Dutch universities face inspections over ‘structural overtime’

Hundreds of complaints are passed to regulator, including claims that punishing hours and pressure have contributed to divorces and estrangement from children

January 28, 2020
Man working at computer in evening
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Dutch universities face inspections from the country’s employment watchdog after hundreds of academics complained that they were working unpaid “structural overtime”, which in some cases has contributed to divorce and estrangement from children.

The move marks a further escalation of tactics by Dutch academics campaigning against long hours and what they say is intolerable workplace pressure.

Employees at Dutch universities put in an extra 12 to 15 hours a week, at least a third more than their contracted hours, according to a report based on more than 700 survey responses that was handed to the Inspectorate SZW, which investigates working conditions.

“I work every evening, and at least a few hours on the weekend. If grading needs to be done, I work through the night,” said Ingrid Robeyns, professor of the ethics of institutions at Utrecht University and one of the leaders of WOinactie, an academic campaign against cutbacks which has coordinated the complaints.

“I just don’t have time for proper exercise. And friends become a luxury. And it’s normalised,” she added.

The WOinactie report says that overtime is creating “relationship problems, divorce and alienation from children”.

“Private life? What does that mean?” said one respondent. More than a third of professors said that their workload had damaged their relationships or family.

“Unrealistic” hours to prepare and deliver teaching, as student numbers have ballooned, was one of the key culprits blamed for overwork. 

Ashley Longman, a public administration tutor at Erasmus University Rotterdam and one of those who responded to the survey, said that he had a “strong rule not to work weekends” but had to “work evenings to make that happen”.

“Quite a few” colleagues had left academia with burnout and other health problems, he said.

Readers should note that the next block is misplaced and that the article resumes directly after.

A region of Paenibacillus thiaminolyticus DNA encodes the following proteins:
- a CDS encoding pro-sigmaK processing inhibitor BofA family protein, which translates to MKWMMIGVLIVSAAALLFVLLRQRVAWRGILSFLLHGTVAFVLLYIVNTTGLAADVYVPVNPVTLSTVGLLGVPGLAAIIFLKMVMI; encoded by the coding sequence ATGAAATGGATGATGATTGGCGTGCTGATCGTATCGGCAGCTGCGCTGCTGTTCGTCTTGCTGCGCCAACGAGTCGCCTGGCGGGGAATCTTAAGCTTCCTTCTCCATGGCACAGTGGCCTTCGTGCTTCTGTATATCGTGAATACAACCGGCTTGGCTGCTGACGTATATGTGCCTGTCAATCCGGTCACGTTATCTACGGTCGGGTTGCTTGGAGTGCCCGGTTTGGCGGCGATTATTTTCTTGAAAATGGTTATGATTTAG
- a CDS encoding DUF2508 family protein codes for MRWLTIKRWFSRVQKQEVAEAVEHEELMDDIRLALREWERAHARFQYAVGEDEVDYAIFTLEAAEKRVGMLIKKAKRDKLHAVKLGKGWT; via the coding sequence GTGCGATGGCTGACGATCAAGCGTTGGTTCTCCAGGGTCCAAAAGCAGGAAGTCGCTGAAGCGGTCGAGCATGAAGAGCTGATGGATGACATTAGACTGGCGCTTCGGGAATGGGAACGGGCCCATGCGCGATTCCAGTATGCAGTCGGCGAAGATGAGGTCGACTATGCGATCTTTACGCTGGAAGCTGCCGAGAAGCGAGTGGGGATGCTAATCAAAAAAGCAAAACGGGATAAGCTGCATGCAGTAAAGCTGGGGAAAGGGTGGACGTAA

The WOinactie report is not designed to be representative, because it asked for responses from those academics putting in persistent overtime.

But its findings tally with other, more objective assessments. One 2018 survey by the Rathenau Institute thinktank found that researchers’ hours in the Netherlands were in excess of a quarter longer than contractually required.

A spokesman for the Inspectorate SZW said that it took the complaints “seriously”. He said that the inspectorate would look into the complaints as part of university visits already planned for this year.

The inspectorate can demand a plan of action from universities, and check whether it has been implemented.

But Professor Robeyns said that this was unlikely to solve the issue, since previous action plans had failed to make much difference.

Instead, the WOinactie report concludes that overtime can only be reduced with a “structural investment” of €1.15 billion (£970 million) to hire more lecturers.

Dutch universities themselves accept many of WOinactie’s complaints. The Association of Universities in the Netherlands acknowledged that academics were under “considerable pressure”. “What was once an extremely robust structure has now become a rickety system,” a statement said.

It announced measures to cut the burden of grant applications to the Dutch Research Council, such as deadline-free calls.

A spokesman for the Ministry of Education, Culture and Science welcomed these changes, and said that the minister, Ingrid van Engelshoven, had acknowledged that the system was “squeaking and cracking”.

But he added that “work pressure is primarily a matter for employees and employers” and did not commit to any new funding for universities.

“The Dutch tend not to strike. We always negotiate things out,” said Professor Robeyns. But if nothing changed, academics could potentially organise a strike later in 2020, she said.

david.matthews@timeshighereducation.com

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Reader's comments (2)

It should be up to the individual whether they choose to work overtime or not. They should not be penalised if they choose not to but alternatively they should not be penalised if they choose to. As an academic I also work at nights and usually one afternoon on the weekend, and have for at least 10 years, and enjoy it. I get concerned when I hear that "government watchdogs" are carrying out inspections - maybe it is just the language used but it sounds a bit intrusive.
It would be interesting to see a UK analysis and how for purely teaching staff, how it works out over a 22 week teaching year and something like 8-11 hours of student contact time spread between course teaching colleagues. There appear to be massive disparities between those who are available on campus and those who 'work from home' and those who seem to disappear for months during the summer break. Set against that are the academics who undertake research, publish and are always available to students and other colleagues. Has anyone been brave enough at any institution, to actually measure and scrutinise this before looking at 'workloads' ?

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